Serenity by the Creek
In the American South today there is a tremendous movement towards authenticity and a local sense of self. It is reflected in the food, political conversation, architecture and art. The return of southern born individuals to the south to live and work is very significant and many of the hackneyed assumptions of what it means to be southern are vaporizing, being replaced with a delightful understanding of what it means to own your past, be present in the wonderment of the here and now, and understand the possibilities of your future.
Roger Dale Brown epitomizes the southern ethos: He is kind, hard working, and spiritually aware and as genuine a human being as you would ever want to meet. His paintings reveal his reverence for the places of his birth, childhood, adulthood. He understands and is able to reveal the southern landscape like no other painter I have ever seen. I believe it is his deep roots in the culture of his home, his landscape.
Serenity by the Creek is a classic example of a painter not only profoundly understanding what he is painting, but unfolding it for the viewer in a way that allows an intimacy and experience that goes far beyond the two-dimensional canvas. When you stand in front of Serenity by the Creek, it is as if you could walk up the stream, throw a line out for a fat trout, hear the insect hum, birds trill, creatures rustle. It is obviously a compilation of decades in the woods of the southeast. Giant forests populated by Sycamores, oaks, hickories, beech, hackberries have been the backdrop for Roger’s work for most of his life.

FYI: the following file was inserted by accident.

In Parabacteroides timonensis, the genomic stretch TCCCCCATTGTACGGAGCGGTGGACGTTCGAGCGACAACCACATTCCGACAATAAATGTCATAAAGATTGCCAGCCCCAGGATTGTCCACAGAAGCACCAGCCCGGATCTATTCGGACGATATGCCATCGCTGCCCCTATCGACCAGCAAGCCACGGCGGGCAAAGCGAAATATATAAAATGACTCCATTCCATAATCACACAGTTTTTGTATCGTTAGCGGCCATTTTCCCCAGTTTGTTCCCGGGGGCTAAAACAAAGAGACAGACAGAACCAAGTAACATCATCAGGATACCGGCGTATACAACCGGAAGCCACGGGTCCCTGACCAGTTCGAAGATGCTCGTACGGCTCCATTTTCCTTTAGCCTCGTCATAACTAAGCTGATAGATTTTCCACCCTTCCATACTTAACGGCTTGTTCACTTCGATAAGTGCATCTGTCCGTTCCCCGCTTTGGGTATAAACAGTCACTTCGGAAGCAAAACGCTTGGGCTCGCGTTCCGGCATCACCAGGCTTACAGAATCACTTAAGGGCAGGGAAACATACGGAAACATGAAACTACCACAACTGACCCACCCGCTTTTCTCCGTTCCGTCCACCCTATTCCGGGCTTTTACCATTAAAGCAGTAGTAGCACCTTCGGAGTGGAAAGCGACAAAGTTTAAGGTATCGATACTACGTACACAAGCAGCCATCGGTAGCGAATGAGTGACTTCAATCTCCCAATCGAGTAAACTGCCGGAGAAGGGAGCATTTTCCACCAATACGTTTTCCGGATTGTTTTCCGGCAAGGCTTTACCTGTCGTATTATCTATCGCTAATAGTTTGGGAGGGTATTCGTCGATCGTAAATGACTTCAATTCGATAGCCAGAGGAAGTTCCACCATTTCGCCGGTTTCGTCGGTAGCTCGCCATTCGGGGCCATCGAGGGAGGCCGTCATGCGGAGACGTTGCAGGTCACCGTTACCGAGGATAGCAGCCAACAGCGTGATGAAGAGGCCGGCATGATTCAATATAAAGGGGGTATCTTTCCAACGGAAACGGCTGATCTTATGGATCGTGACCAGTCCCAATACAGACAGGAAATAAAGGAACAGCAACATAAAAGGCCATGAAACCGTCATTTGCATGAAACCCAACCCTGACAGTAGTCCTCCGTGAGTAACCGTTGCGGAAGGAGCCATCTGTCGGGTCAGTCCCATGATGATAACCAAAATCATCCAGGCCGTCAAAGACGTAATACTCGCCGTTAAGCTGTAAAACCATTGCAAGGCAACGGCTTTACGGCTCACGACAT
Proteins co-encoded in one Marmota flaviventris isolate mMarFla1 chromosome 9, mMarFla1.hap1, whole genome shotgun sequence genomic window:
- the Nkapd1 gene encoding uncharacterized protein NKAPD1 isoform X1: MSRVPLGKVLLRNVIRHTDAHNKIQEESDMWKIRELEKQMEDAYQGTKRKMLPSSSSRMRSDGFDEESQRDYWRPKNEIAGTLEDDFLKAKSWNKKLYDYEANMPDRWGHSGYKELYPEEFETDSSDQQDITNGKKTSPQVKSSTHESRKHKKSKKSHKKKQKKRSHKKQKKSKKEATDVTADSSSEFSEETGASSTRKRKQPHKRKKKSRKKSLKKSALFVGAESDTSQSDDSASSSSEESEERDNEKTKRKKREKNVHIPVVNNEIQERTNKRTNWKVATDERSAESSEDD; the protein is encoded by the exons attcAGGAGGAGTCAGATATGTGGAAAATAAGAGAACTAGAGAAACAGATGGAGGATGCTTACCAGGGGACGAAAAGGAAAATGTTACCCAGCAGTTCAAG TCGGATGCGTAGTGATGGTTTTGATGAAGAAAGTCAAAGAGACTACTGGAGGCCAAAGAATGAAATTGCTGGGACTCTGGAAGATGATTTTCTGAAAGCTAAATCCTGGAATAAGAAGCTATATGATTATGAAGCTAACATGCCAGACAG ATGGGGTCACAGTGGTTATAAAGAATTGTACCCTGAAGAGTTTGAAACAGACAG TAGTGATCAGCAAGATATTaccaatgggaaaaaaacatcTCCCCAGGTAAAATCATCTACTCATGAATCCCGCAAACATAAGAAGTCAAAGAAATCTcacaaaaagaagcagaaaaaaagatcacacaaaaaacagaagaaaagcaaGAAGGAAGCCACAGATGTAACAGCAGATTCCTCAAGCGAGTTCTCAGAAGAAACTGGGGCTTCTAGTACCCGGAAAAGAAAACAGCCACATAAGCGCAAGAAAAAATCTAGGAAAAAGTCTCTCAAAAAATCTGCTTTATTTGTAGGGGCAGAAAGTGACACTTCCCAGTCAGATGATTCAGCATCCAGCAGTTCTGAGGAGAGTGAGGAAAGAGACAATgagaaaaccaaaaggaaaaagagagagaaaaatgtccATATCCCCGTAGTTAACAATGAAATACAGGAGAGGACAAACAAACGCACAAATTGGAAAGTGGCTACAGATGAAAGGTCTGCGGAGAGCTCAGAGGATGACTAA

As population pressures and climate change effect these forests, the work of Brown and other landscape painters throughout the southeast become only one of bringing great joy the owners of the works, but a chronicler or a time and place which is being dramatically altered and exceedingly rare. Leiper’s Creek, where Roger painted the studies for Serenity by the Creek was profoundly changed in the recent Nashville floods. The giant old growth trees he so lovingly rendered are no more, except in Roger’s work, his studies and his mind’s eye.
When I stand in front of Serenity by the Creek I am ever so conscious of the need we all have for wild places and the intrinsic drama of a great southern forest, its sacredness and quiet dignity. They are the holy places, places that calm our souls, return us to sanity and give us understanding of the greatness revealed before us.